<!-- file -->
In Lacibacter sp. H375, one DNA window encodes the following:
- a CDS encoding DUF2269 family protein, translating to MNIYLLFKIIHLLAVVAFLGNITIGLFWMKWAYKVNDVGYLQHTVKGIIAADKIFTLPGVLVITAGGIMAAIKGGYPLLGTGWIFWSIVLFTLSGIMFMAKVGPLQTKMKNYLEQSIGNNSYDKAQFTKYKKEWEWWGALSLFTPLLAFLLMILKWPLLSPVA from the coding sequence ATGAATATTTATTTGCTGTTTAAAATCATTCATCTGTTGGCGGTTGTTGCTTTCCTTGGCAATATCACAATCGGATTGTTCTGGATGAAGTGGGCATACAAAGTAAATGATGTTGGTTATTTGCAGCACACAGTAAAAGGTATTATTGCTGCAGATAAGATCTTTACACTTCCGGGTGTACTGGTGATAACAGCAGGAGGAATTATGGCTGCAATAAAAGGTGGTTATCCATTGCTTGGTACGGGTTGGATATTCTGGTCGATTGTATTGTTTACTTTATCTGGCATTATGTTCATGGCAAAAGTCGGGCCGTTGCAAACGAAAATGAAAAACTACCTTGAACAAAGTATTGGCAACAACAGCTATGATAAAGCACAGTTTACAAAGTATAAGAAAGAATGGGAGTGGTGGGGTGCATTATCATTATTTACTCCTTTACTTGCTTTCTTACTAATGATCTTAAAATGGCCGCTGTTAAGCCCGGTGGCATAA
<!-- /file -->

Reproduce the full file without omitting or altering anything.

In Lacibacter sp. H375, one DNA window encodes the following:
- a CDS encoding DUF2269 family protein, translating to MNIYLLFKIIHLLAVVAFLGNITIGLFWMKWAYKVNDVGYLQHTVKGIIAADKIFTLPGVLVITAGGIMAAIKGGYPLLGTGWIFWSIVLFTLSGIMFMAKVGPLQTKMKNYLEQSIGNNSYDKAQFTKYKKEWEWWGALSLFTPLLAFLLMILKWPLLSPVA from the coding sequence ATGAATATTTATTTGCTGTTTAAAATCATTCATCTGTTGGCGGTTGTTGCTTTCCTTGGCAATATCACAATCGGATTGTTCTGGATGAAGTGGGCATACAAAGTAAATGATGTTGGTTATTTGCAGCACACAGTAAAAGGTATTATTGCTGCAGATAAGATCTTTACACTTCCGGGTGTACTGGTGATAACAGCAGGAGGAATTATGGCTGCAATAAAAGGTGGTTATCCATTGCTTGGTACGGGTTGGATATTCTGGTCGATTGTATTGTTTACTTTATCTGGCATTATGTTCATGGCAAAAGTCGGGCCGTTGCAAACGAAAATGAAAAACTACCTTGAACAAAGTATTGGCAACAACAGCTATGATAAAGCACAGTTTACAAAGTATAAGAAAGAATGGGAGTGGTGGGGTGCATTATCATTATTTACTCCTTTACTTGCTTTCTTACTAATGATCTTAAAATGGCCGCTGTTAAGCCCGGTGGCATAA